The various communities and artists involved in Tjitjiku Tjukurpa will come together in 2021 for a community celebration in Amata, where we will see a screening of the digital resource and Claymation videos, Inma performances by the children from Amata and a presentation of the contemporary song/s created by Mimili children and Electric Fields.
To ensure the Tjukurpa and project lives on, and is accessible for students to come, the projects contents are being currently produced into an educational and interactive website that teachers can use in the classroom.
If you or your organisation is interested in supporting high quality creative experiences for Aboriginal children and remote communities, we welcome you to get in touch to discuss further.
Lucy Markey, Senior Manager, Marketing & Development
Email email@example.com, Phone 08 8230 1118 / 0411 106 257
Of the 145 Indigenous languages still spoken in Australia, 110 are critically endangered. The National Indigenous Language Survey Report, 2005.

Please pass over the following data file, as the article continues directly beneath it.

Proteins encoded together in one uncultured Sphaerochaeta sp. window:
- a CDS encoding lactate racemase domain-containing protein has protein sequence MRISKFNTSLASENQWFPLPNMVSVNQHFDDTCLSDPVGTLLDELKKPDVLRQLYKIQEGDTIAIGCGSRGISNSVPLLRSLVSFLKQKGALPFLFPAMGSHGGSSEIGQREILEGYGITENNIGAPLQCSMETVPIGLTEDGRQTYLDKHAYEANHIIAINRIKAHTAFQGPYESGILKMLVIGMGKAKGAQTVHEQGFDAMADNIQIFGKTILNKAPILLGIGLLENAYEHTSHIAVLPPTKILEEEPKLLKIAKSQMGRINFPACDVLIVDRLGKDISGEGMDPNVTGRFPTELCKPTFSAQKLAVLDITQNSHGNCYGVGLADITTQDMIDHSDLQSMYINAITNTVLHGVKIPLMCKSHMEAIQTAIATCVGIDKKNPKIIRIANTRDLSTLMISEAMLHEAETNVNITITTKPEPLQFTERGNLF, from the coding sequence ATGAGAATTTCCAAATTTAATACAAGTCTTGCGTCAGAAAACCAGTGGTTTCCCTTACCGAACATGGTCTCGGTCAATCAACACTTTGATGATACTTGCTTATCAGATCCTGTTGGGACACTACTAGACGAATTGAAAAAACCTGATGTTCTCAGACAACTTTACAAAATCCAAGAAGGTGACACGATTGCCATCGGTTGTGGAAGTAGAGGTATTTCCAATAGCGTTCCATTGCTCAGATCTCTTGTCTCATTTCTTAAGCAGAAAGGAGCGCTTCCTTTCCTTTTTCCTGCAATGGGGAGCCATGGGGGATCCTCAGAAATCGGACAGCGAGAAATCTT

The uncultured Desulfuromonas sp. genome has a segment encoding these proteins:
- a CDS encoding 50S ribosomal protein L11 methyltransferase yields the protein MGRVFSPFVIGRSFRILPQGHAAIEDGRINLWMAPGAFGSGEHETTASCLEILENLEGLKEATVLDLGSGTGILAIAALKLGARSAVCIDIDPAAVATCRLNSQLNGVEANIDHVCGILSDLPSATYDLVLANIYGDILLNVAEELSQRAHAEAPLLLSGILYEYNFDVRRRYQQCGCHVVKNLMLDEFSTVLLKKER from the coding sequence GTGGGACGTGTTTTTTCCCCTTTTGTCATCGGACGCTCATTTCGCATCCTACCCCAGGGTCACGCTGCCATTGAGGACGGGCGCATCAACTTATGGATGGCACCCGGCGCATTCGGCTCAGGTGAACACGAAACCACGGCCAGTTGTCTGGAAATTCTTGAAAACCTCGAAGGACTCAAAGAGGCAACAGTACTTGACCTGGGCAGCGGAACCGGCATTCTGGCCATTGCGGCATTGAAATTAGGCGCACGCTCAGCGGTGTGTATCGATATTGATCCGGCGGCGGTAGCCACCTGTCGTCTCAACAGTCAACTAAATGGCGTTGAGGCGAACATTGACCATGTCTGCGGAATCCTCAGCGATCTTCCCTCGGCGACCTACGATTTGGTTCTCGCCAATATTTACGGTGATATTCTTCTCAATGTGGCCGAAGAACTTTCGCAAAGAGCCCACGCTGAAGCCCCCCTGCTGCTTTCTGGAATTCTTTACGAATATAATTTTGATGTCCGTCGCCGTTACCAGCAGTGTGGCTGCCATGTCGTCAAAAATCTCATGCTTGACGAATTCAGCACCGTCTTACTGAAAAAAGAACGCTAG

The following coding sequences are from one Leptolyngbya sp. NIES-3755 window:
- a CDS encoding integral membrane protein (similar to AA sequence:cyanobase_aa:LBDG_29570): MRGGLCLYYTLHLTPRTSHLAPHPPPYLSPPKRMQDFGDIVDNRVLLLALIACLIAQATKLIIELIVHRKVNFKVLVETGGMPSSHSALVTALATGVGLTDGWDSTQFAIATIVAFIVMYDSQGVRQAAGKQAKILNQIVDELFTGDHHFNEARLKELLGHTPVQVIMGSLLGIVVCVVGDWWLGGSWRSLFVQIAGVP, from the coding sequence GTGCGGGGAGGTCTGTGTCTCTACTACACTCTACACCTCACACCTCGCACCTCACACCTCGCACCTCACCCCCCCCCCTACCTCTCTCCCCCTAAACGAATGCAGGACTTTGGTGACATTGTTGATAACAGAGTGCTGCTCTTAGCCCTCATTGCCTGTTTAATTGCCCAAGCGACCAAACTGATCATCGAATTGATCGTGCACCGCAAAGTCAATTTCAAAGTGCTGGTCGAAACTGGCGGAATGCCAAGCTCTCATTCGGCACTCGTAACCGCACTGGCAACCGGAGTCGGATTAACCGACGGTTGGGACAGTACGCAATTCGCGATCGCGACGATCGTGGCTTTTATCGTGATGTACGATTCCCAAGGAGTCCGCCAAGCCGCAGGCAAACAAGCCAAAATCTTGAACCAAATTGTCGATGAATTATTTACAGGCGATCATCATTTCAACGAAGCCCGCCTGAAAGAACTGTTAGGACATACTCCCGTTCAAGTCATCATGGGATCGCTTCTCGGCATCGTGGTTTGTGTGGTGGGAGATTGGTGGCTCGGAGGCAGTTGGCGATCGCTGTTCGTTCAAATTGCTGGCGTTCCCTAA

Tjitjiku Inma, a significant Carclew project to assist conservation of the Pitjantjatjara and Yankunytjatjara languages and community stories, was delivered in outback South Australia.
In the Anangu Pitjantjatjara Yankunytjatjara (APY) Lands and the Maralinga Tjarutja Lands, Carclew played a leading role in an inclusive effort to teach and record Pitjantjatjara and Yankunytjatjara ‘inma’ – traditional ceremonies told through community stories and dances.
Carclew has worked closely with Pitjantjatjara communities to create learning resources comprising of key inma. These tools (a book, DVD and CD) can be used by teachers, families and community leaders to assist in the learning process around these crucial cultural assets.